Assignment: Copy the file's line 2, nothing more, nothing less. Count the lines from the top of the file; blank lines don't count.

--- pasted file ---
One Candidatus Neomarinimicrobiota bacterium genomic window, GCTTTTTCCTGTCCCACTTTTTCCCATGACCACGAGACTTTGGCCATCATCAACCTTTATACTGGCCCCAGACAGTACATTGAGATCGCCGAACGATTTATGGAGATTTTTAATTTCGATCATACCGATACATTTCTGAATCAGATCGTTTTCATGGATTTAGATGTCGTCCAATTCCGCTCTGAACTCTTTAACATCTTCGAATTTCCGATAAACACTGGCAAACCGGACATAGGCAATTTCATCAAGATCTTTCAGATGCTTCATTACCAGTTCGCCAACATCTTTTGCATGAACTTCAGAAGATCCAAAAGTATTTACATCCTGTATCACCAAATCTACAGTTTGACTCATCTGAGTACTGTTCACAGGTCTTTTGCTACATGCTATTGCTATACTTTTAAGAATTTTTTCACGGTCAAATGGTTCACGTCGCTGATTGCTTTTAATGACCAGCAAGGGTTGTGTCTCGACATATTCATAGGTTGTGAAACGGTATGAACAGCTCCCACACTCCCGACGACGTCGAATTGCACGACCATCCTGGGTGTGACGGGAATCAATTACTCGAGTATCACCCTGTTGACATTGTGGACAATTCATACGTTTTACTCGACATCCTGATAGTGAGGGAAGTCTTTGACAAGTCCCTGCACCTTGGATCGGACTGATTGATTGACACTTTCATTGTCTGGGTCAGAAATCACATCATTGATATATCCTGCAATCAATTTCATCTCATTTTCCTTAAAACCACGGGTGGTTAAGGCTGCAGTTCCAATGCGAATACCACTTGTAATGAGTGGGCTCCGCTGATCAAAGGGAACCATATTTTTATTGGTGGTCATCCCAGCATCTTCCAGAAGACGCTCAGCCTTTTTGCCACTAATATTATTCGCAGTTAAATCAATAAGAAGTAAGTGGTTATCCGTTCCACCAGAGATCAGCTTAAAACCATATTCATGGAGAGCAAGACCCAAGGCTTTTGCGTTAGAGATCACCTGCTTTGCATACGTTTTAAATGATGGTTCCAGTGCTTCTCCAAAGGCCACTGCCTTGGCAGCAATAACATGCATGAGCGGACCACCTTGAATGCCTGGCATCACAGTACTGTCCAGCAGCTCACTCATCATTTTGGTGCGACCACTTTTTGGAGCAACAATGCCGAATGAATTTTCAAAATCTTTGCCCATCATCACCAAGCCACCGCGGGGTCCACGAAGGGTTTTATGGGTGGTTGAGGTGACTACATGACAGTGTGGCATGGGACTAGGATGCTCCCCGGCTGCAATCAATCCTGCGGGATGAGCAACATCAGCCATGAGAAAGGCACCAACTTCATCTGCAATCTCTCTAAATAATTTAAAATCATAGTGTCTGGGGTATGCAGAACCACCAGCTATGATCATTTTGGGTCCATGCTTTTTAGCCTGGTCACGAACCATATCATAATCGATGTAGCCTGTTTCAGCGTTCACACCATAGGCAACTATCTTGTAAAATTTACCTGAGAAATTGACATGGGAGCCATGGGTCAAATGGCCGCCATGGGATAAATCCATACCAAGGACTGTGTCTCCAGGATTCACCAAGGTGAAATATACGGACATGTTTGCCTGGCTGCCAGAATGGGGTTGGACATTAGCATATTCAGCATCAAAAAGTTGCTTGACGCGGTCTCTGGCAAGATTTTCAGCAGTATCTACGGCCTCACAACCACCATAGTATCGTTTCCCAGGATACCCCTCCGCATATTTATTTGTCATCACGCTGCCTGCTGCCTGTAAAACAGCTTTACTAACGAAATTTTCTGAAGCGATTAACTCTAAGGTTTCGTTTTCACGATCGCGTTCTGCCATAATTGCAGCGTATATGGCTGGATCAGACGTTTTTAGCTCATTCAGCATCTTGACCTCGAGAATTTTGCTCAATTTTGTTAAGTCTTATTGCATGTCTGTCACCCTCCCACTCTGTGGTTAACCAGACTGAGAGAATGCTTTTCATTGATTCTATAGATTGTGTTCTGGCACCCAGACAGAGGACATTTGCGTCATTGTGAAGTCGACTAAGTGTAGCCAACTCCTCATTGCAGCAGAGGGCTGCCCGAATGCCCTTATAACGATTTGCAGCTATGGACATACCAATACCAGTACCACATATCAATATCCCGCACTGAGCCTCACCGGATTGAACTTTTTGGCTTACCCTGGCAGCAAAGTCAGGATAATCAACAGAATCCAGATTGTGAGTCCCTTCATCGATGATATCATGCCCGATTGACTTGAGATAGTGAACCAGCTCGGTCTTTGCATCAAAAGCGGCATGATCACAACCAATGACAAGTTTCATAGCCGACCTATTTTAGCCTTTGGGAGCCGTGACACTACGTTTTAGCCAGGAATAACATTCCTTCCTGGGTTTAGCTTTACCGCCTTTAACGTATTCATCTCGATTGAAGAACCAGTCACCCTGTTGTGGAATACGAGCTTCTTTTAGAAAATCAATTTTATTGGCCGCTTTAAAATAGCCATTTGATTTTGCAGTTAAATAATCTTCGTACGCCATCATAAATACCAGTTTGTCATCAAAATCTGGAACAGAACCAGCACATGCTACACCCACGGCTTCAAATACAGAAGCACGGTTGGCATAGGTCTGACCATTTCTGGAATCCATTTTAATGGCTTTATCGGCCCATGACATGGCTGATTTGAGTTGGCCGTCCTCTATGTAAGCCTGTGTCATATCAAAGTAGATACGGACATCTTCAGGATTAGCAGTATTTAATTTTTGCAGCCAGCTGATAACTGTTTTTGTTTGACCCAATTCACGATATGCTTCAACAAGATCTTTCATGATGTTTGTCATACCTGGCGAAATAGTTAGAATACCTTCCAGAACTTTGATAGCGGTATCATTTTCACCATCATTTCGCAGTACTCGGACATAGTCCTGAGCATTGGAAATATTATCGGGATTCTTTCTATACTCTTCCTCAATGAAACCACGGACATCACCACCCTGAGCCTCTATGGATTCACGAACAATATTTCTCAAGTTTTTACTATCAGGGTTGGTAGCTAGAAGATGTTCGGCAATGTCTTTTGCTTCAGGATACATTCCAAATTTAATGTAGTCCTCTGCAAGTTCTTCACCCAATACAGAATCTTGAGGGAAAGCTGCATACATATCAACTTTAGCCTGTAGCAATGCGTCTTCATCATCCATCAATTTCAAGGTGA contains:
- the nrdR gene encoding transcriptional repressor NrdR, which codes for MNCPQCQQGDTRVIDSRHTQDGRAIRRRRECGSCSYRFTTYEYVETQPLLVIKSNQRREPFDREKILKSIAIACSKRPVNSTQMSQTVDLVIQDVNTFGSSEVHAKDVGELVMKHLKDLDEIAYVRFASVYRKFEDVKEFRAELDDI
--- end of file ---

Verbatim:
- the nrdR gene encoding transcriptional repressor NrdR, which codes for MNCPQCQQGDTRVIDSRHTQDGRAIRRRRECGSCSYRFTTYEYVETQPLLVIKSNQRREPFDREKILKSIAIACSKRPVNSTQMSQTVDLVIQDVNTFGSSEVHAKDVGELVMKHLKDLDEIAYVRFASVYRKFEDVKEFRAELDDI